This parallel between missionary work and foreign service is also shared by Valerie Hudson, Professor of George H.W. Bush at the Bush School of Government and Public Service at Texas A&M and a Deseret News contributor. He has taught international affairs at BYU for over 20 years.

"There's absolutely a connection there," Hudson said. “Missionary work requires a successful missionary to be open and appreciative of new things, to have a pleasant and kind demeanor, and to be able to find common ground with others from different cultures. This is what missionaries do every day, and these are certainly the basic skills you need to be a successful diplomat, a successful member of the Foreign Service.”

Brigham Young University where more than6 von 10Students are returned missionaries, it has long been one of the best places to study for future diplomats. From 2013 to 2020, BYU ranked10outperforms Harvard, which ranks 11th, among the universities that sent the most students into the foreign service. And last year, BYU was No.1in the country for recipients of the Boren Scholarship, one of America's most prestigious national safety awards.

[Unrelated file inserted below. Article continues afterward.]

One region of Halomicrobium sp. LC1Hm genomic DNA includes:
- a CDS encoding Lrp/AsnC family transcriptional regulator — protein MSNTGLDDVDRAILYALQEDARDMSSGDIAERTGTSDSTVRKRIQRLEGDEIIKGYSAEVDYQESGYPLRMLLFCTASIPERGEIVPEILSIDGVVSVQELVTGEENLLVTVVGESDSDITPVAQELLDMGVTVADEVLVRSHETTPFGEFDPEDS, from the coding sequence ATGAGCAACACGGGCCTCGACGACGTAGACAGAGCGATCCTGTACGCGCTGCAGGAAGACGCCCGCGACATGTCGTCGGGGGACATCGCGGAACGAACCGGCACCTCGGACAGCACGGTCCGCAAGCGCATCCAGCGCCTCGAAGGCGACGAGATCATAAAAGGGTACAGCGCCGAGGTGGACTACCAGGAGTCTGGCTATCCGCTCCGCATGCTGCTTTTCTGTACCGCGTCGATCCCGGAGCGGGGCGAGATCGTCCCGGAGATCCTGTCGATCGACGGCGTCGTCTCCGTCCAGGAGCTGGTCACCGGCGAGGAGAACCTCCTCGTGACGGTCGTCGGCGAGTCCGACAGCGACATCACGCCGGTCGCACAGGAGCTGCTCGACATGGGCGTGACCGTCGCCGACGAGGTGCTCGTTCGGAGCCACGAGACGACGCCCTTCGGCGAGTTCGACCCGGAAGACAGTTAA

But BYU's true strength lies in its languages. the university producesmoreForeign language graduates like no other and has one of theto enhance Arabicaprograms in the country. Matthew Tueller, who spent a decade as US ambassador in some of the Middle East's most diplomatically demanding posts, was one of themfirstfour students in BYU's Arabic program and is rumored to speak some Arabic.to enhanceArabs in the Foreign Service.

a lasting effect

While foreign service officials are tasked with implementing Washington policy, their personal values ​​are often reflected in the way they interact with government leaders and local residents.